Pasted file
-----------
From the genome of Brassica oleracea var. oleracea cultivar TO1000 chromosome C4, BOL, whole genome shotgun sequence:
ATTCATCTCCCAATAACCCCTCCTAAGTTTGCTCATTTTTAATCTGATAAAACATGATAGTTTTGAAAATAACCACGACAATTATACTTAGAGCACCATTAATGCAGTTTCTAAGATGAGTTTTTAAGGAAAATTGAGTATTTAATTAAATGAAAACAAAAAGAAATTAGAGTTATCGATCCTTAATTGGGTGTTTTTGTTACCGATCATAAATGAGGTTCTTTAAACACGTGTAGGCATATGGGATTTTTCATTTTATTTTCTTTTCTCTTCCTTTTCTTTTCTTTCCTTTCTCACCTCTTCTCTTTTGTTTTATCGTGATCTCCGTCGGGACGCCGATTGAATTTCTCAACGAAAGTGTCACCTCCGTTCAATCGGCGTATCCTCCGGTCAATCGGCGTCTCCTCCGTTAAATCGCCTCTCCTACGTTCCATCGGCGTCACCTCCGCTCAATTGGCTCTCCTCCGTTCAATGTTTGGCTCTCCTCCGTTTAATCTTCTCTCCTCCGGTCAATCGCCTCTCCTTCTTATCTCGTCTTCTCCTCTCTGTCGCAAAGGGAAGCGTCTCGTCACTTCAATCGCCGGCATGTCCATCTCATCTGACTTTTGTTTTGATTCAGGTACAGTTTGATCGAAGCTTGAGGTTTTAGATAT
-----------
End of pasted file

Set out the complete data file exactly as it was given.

From the genome of Brassica oleracea var. oleracea cultivar TO1000 chromosome C4, BOL, whole genome shotgun sequence:
ATTCATCTCCCAATAACCCCTCCTAAGTTTGCTCATTTTTAATCTGATAAAACATGATAGTTTTGAAAATAACCACGACAATTATACTTAGAGCACCATTAATGCAGTTTCTAAGATGAGTTTTTAAGGAAAATTGAGTATTTAATTAAATGAAAACAAAAAGAAATTAGAGTTATCGATCCTTAATTGGGTGTTTTTGTTACCGATCATAAATGAGGTTCTTTAAACACGTGTAGGCATATGGGATTTTTCATTTTATTTTCTTTTCTCTTCCTTTTCTTTTCTTTCCTTTCTCACCTCTTCTCTTTTGTTTTATCGTGATCTCCGTCGGGACGCCGATTGAATTTCTCAACGAAAGTGTCACCTCCGTTCAATCGGCGTATCCTCCGGTCAATCGGCGTCTCCTCCGTTAAATCGCCTCTCCTACGTTCCATCGGCGTCACCTCCGCTCAATTGGCTCTCCTCCGTTCAATGTTTGGCTCTCCTCCGTTTAATCTTCTCTCCTCCGGTCAATCGCCTCTCCTTCTTATCTCGTCTTCTCCTCTCTGTCGCAAAGGGAAGCGTCTCGTCACTTCAATCGCCGGCATGTCCATCTCATCTGACTTTTGTTTTGATTCAGGTACAGTTTGATCGAAGCTTGAGGTTTTAGATAT